The Next Generation Combat Vehicle (NGCV) needs to be smarter and leaner than the Abrams tank and Bradley fighting vehicle— and completely reimagined, said Maj. Gen. Eric Wesley, who commands the Army’s Maneuver Center of Excellence and Fort Benning, Georgia.
The Army plans to have a blueprint for its successor to the M1A2 Abrams Main Battle Tank and Bradley Fighting Vehicle by 2022.
While the shape of the vehicle remains undecided, Wesley said it’s clear it needs new ways of defending itself, including active protection systems and new weapons — all with the goal of lightening the load and increasing maneuverability.
The Army’s current tanks weigh nearly 80 tons, Wesley said, up from roughly 65 when fielding began.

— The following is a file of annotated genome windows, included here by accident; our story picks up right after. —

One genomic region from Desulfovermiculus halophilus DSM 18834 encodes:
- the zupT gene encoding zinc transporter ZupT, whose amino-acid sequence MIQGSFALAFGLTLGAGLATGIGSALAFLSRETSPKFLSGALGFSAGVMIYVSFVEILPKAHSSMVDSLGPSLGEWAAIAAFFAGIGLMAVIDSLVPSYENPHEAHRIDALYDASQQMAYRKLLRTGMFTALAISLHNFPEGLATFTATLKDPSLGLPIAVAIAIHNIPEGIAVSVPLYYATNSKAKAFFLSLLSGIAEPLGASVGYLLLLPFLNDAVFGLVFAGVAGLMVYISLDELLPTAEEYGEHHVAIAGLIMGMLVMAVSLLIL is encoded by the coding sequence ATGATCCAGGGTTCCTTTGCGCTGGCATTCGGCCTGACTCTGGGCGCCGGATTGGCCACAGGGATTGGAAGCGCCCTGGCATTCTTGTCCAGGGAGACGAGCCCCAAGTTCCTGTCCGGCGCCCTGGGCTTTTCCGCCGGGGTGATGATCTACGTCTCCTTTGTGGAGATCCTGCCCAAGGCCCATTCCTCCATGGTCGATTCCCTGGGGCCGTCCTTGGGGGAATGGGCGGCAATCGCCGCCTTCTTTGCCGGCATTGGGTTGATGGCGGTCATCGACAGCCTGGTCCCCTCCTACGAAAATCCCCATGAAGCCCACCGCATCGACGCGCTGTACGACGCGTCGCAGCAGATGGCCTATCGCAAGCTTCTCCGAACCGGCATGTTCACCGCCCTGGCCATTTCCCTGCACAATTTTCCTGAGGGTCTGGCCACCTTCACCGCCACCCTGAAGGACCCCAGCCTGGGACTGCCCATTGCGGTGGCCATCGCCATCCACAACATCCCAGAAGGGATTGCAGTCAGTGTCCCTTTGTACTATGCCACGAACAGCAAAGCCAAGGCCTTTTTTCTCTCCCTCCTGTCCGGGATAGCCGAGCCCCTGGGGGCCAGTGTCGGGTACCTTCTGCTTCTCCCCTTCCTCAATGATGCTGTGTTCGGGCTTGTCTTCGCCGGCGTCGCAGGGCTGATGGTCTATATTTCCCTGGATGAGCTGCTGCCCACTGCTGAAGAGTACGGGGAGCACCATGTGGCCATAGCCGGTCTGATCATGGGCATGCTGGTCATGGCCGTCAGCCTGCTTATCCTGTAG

“We cannot afford to take another plate of steel and put it on the front,” he said. “We cannot afford to increase the weight of the Abrams, because it’s no longer mobile. You can’t get it across key roads and bridges; you can’t truck with it. Just adding passive armor is no longer sufficient.”
Active protection systems, which the Army is working to add in modular form to its existing vehicles, would allow the NGCV to operate lighter by creating a force field of sorts to defend against incoming fire before it makes contact.
“Active protection … allows you to lower the weight and increase the protection of the vehicle by destroying rounds before they can penetrate the vehicle,” Wesley said.
Another weight-saving measure that may appear on the NGCV? Laser weapons.